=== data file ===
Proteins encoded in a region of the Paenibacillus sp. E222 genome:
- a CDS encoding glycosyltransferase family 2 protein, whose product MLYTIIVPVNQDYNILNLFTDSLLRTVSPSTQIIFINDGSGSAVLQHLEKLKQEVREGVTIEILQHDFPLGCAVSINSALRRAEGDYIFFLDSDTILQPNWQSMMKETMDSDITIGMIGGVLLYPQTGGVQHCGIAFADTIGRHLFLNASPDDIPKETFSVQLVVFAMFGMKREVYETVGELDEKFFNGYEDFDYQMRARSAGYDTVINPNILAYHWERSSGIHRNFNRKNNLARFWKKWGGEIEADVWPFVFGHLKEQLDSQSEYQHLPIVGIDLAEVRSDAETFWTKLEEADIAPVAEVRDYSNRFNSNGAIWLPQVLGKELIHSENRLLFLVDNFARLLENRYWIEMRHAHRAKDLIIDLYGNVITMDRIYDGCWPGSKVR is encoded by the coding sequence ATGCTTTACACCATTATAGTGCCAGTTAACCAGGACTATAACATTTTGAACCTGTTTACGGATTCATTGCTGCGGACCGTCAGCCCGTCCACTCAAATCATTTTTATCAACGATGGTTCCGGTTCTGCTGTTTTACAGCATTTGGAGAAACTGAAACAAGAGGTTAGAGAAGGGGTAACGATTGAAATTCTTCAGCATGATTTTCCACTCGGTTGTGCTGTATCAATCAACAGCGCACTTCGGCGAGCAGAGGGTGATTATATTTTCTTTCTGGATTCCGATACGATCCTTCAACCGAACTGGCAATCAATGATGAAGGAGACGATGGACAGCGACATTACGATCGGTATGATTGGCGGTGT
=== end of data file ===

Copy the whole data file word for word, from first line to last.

Proteins encoded in a region of the Paenibacillus sp. E222 genome:
- a CDS encoding glycosyltransferase family 2 protein, whose product MLYTIIVPVNQDYNILNLFTDSLLRTVSPSTQIIFINDGSGSAVLQHLEKLKQEVREGVTIEILQHDFPLGCAVSINSALRRAEGDYIFFLDSDTILQPNWQSMMKETMDSDITIGMIGGVLLYPQTGGVQHCGIAFADTIGRHLFLNASPDDIPKETFSVQLVVFAMFGMKREVYETVGELDEKFFNGYEDFDYQMRARSAGYDTVINPNILAYHWERSSGIHRNFNRKNNLARFWKKWGGEIEADVWPFVFGHLKEQLDSQSEYQHLPIVGIDLAEVRSDAETFWTKLEEADIAPVAEVRDYSNRFNSNGAIWLPQVLGKELIHSENRLLFLVDNFARLLENRYWIEMRHAHRAKDLIIDLYGNVITMDRIYDGCWPGSKVR is encoded by the coding sequence ATGCTTTACACCATTATAGTGCCAGTTAACCAGGACTATAACATTTTGAACCTGTTTACGGATTCATTGCTGCGGACCGTCAGCCCGTCCACTCAAATCATTTTTATCAACGATGGTTCCGGTTCTGCTGTTTTACAGCATTTGGAGAAACTGAAACAAGAGGTTAGAGAAGGGGTAACGATTGAAATTCTTCAGCATGATTTTCCACTCGGTTGTGCTGTATCAATCAACAGCGCACTTCGGCGAGCAGAGGGTGATTATATTTTCTTTCTGGATTCCGATACGATCCTTCAACCGAACTGGCAATCAATGATGAAGGAGACGATGGACAGCGACATTACGATCGGTATGATTGGCGGTGT